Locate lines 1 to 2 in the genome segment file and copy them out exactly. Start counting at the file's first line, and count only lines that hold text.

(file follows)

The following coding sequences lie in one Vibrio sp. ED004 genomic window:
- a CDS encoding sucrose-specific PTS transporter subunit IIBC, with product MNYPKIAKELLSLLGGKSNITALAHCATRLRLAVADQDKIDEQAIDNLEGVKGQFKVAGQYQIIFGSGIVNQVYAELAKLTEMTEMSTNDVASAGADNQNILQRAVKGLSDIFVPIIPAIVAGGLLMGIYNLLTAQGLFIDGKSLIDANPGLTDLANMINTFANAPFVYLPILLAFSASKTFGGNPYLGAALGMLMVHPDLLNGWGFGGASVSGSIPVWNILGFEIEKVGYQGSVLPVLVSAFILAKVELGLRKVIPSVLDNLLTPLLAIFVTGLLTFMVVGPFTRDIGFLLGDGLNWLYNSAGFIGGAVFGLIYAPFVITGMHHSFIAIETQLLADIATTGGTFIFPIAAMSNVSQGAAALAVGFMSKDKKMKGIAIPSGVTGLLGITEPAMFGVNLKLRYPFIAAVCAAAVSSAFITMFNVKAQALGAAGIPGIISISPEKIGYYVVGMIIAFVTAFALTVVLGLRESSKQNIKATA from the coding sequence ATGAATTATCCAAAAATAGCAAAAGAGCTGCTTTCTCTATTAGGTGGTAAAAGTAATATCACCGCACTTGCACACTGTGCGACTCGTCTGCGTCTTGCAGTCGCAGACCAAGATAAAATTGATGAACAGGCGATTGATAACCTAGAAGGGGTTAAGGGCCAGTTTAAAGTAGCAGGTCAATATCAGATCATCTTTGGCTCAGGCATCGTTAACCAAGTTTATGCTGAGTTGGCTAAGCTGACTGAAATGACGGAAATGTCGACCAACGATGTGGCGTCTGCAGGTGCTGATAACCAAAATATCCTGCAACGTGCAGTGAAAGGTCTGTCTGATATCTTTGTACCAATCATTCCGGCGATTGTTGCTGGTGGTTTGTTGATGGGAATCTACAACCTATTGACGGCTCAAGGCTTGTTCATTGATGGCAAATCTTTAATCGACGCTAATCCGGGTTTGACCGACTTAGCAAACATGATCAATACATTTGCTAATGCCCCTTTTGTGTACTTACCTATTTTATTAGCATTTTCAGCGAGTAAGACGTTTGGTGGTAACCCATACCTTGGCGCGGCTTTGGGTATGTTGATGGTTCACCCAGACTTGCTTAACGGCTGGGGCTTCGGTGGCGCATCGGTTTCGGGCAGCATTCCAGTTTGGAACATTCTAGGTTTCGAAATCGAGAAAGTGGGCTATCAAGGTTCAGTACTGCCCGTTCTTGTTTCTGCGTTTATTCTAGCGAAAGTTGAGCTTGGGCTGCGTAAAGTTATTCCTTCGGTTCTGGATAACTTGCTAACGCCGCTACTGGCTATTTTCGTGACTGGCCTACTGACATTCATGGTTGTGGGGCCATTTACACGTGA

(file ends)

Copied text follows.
The following coding sequences lie in one Vibrio sp. ED004 genomic window:
- a CDS encoding sucrose-specific PTS transporter subunit IIBC, with product MNYPKIAKELLSLLGGKSNITALAHCATRLRLAVADQDKIDEQAIDNLEGVKGQFKVAGQYQIIFGSGIVNQVYAELAKLTEMTEMSTNDVASAGADNQNILQRAVKGLSDIFVPIIPAIVAGGLLMGIYNLLTAQGLFIDGKSLIDANPGLTDLANMINTFANAPFVYLPILLAFSASKTFGGNPYLGAALGMLMVHPDLLNGWGFGGASVSGSIPVWNILGFEIEKVGYQGSVLPVLVSAFILAKVELGLRKVIPSVLDNLLTPLLAIFVTGLLTFMVVGPFTRDIGFLLGDGLNWLYNSAGFIGGAVFGLIYAPFVITGMHHSFIAIETQLLADIATTGGTFIFPIAAMSNVSQGAAALAVGFMSKDKKMKGIAIPSGVTGLLGITEPAMFGVNLKLRYPFIAAVCAAAVSSAFITMFNVKAQALGAAGIPGIISISPEKIGYYVVGMIIAFVTAFALTVVLGLRESSKQNIKATA from the coding sequence ATGAATTATCCAAAAATAGCAAAAGAGCTGCTTTCTCTATTAGGTGGTAAAAGTAATATCACCGCACTTGCACACTGTGCGACTCGTCTGCGTCTTGCAGTCGCAGACCAAGATAAAATTGATGAACAGGCGATTGATAACCTAGAAGGGGTTAAGGGCCAGTTTAAAGTAGCAGGTCAATATCAGATCATCTTTGGCTCAGGCATCGTTAACCAAGTTTATGCTGAGTTGGCTAAGCTGACTGAAATGACGGAAATGTCGACCAACGATGTGGCGTCTGCAGGTGCTGATAACCAAAATATCCTGCAACGTGCAGTGAAAGGTCTGTCTGATATCTTTGTACCAATCATTCCGGCGATTGTTGCTGGTGGTTTGTTGATGGGAATCTACAACCTATTGACGGCTCAAGGCTTGTTCATTGATGGCAAATCTTTAATCGACGCTAATCCGGGTTTGACCGACTTAGCAAACATGATCAATACATTTGCTAATGCCCCTTTTGTGTACTTACCTATTTTATTAGCATTTTCAGCGAGTAAGACGTTTGGTGGTAACCCATACCTTGGCGCGGCTTTGGGTATGTTGATGGTTCACCCAGACTTGCTTAACGGCTGGGGCTTCGGTGGCGCATCGGTTTCGGGCAGCATTCCAGTTTGGAACATTCTAGGTTTCGAAATCGAGAAAGTGGGCTATCAAGGTTCAGTACTGCCCGTTCTTGTTTCTGCGTTTATTCTAGCGAAAGTTGAGCTTGGGCTGCGTAAAGTTATTCCTTCGGTTCTGGATAACTTGCTAACGCCGCTACTGGCTATTTTCGTGACTGGCCTACTGACATTCATGGTTGTGGGGCCATTTACACGTGA